According to a right-leaning UK think tank, the BBC's top-rated radio stations, pop-peddling Radio 1 and 'easy listening' Radio 2, have "badly bruised" their commercial rivals and should be sold-off for £500 million ($937.75m; €735.49m).

So proposes a paper from the European Policy Forum, a London-based but purportedly independent market-oriented body. The report has been submitted as a contribution to media regulator Ofcom's "blue-sky" review of the shape of broadcast and communications regulation after 2010.

States the EPF paper: "The BBC, with an annual radio budget of £450m, has badly bruised its private sector rivals. [Its] ability to tap all its various media platforms to cross-promote - and cross-subsidise - its radio output has added to the commercial sector's woes."

The report also posits that BBC Radio 1 and Radio 2 be sold, arguing that their public service role is "minimal" and that they would prosper in the commercial sector.

The report's author, Keith Boyfield. runs a business evangelizing the policies of several rightwing think tanks such as the Adam Smith Institute and Centre for Policy Studies.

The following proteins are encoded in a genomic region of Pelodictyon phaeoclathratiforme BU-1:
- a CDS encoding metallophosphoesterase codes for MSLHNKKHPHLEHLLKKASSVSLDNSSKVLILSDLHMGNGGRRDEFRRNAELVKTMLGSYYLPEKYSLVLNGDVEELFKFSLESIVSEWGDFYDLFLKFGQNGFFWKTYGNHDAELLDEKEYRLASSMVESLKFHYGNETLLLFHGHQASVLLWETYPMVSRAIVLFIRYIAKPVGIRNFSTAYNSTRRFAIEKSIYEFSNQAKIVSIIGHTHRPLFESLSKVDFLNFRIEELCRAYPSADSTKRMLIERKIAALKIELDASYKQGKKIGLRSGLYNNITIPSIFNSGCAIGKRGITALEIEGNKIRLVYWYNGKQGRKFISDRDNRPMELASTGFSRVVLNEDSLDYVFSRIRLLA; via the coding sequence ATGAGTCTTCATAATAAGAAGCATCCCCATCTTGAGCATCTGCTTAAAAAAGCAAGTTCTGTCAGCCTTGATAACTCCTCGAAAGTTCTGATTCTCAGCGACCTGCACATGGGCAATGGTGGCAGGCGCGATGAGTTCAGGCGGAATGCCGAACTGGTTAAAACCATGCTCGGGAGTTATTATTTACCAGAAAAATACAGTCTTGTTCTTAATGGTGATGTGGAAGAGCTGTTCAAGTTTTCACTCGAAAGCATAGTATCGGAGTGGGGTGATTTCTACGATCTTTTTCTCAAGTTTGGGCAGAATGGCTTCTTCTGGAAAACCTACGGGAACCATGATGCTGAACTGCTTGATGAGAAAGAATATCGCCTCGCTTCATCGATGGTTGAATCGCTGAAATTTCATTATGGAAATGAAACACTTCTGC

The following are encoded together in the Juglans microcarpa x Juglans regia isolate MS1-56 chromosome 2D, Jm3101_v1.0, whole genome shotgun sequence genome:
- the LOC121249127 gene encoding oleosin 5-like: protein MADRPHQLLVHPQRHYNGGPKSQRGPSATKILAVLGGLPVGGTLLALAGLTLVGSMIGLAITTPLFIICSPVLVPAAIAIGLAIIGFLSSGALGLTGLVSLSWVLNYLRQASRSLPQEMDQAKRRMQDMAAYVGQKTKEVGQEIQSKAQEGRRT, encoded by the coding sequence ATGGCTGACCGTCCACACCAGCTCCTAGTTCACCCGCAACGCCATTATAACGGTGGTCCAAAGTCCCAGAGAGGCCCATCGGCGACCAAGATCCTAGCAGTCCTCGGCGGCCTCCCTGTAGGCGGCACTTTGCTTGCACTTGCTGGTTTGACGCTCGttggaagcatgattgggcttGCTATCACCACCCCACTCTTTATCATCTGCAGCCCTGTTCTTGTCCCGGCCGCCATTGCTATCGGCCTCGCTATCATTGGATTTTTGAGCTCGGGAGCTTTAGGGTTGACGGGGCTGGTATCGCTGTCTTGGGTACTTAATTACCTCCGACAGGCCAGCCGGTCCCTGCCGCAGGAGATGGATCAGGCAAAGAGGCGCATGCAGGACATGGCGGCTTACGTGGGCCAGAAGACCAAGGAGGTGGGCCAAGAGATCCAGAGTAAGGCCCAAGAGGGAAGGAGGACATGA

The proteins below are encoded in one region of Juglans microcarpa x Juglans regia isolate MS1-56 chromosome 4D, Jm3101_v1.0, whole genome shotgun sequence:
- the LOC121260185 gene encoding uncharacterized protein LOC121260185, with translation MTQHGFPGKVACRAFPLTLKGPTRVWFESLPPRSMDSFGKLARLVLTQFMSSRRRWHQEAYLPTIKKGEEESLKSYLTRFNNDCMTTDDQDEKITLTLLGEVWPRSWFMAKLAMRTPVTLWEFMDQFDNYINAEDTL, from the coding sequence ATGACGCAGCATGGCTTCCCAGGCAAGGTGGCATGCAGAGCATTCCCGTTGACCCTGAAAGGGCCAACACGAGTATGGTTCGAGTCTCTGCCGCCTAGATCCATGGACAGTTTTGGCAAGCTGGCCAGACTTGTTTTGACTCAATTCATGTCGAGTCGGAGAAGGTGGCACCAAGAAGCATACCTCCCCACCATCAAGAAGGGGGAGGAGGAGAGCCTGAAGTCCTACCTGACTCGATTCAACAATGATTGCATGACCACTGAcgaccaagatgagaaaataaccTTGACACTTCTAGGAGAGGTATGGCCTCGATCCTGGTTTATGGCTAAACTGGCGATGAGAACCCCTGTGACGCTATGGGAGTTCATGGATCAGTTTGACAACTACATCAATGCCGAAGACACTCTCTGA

His opus for the EPF urges: "Rather than rely on the new procedures outlined in the recent white paper ... [and] the BBC Trust to constrain the ability of Radios 1 and 2 [and] radically to alter their content offering, we believe it would be better to privatise both stations as soon as possible. Since they attract the highest radio audiences both stations should prosper in the commercial sector."

While Boyfield's views are as valid as those of any other submission to Ofcom, it is disquieting that that his report is commissioned and submitted by a body whose chairman, Graham Mather, is also a member of Ofcom's content board.

Some might fear that Mather's position both as advocate and possible arbiter creates a tangible discomfort zone.

Data sourced from; additional content by WARC staff